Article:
Over time, inhabitants of the Kapuas Hulu region of West Kalimantan, Indonesia have changed their livelihood strategies, evolving from collecting forest products, fishing, and swidden agriculture to involvement in forest industry, the latter in response to broader social, political and economic changes of the post-independence and post-reform eras. In the last decade, however, the inhabitants of the villages of Bunut have returned to dependence on fisheries and water resources as important natural capital connected with timber and other forest products. Some observers trace these changes to power struggles brought about by decentralization policies in post-Suharto Indonesia. My ethnographic observations identify more complicated reasons for villagers’ re-involvement in water-based livelihoods, including the rise of ethnicity, adat or customary laws, a national moratorium on logging, and the conservation movement. Livelihood has not involved only economic activity but also social and political issues throughout the history of the community.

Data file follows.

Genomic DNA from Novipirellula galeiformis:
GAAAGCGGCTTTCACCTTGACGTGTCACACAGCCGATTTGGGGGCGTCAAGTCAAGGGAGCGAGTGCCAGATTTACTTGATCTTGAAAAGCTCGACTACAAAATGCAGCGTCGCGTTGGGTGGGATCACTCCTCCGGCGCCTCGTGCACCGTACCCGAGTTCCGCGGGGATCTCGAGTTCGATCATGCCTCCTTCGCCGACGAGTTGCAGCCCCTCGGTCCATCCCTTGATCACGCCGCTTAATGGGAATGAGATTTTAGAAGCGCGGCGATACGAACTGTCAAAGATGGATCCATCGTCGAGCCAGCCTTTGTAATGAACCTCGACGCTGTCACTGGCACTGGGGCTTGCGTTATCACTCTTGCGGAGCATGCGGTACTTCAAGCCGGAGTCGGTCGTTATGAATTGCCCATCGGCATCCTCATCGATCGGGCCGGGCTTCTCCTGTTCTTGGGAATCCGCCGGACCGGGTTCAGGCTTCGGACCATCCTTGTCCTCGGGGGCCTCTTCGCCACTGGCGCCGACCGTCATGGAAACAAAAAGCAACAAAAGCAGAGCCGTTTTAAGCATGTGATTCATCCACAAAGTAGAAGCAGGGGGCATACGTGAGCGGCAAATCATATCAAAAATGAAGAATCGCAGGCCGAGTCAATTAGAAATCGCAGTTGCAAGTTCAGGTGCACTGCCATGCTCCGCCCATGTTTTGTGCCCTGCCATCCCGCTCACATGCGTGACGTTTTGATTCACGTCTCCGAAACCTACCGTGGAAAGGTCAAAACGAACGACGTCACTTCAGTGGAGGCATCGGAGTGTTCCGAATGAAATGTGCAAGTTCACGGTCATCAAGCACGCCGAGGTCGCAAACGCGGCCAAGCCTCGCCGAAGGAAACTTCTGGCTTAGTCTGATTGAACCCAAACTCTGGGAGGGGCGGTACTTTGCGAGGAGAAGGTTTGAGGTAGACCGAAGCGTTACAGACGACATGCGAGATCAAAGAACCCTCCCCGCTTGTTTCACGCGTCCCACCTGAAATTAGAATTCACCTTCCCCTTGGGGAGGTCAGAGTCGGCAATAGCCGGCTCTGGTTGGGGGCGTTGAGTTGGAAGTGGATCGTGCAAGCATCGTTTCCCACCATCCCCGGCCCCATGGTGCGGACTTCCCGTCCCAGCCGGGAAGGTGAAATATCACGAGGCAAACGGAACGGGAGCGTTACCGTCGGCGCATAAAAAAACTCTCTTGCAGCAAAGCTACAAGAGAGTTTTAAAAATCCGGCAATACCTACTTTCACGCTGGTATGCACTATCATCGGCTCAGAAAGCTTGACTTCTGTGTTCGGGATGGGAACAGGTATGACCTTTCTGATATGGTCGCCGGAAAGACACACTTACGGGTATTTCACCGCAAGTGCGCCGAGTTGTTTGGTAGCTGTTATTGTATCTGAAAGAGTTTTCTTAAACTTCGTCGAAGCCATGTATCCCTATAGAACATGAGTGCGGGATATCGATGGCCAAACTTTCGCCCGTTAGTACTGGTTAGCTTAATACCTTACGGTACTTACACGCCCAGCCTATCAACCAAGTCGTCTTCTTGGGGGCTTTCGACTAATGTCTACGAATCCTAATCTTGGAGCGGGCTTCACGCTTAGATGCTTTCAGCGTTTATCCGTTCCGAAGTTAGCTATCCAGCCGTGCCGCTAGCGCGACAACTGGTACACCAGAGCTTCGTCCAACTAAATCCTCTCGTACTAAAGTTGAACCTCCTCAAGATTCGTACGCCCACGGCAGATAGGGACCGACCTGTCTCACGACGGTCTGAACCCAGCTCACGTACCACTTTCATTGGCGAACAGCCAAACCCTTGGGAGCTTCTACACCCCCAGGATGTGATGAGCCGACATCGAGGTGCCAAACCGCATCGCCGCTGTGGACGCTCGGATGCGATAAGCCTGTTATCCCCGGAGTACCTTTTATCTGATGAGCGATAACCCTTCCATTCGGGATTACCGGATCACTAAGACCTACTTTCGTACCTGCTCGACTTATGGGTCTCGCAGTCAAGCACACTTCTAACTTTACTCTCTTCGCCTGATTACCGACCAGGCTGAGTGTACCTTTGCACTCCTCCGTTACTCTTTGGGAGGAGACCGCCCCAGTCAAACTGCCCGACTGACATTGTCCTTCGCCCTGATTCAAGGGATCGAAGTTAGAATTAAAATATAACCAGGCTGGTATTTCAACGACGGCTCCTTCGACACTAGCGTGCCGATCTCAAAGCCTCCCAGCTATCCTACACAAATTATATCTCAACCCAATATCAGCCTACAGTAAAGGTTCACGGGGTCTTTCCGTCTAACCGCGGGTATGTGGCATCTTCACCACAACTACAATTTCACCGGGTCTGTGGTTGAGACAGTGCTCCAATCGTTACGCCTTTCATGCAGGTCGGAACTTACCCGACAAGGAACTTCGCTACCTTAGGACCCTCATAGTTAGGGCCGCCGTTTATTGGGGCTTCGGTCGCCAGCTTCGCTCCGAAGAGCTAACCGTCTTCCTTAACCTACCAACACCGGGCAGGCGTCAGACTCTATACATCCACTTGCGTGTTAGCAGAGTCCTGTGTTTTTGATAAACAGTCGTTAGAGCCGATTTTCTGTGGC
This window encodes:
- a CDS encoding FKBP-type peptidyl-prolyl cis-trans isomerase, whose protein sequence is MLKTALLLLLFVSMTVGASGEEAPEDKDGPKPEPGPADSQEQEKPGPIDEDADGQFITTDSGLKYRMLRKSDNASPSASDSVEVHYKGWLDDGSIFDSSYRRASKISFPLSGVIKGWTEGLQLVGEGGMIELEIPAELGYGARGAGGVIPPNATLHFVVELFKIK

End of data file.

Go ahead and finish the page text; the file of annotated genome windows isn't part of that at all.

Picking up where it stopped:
- forest dependent people
- forest resource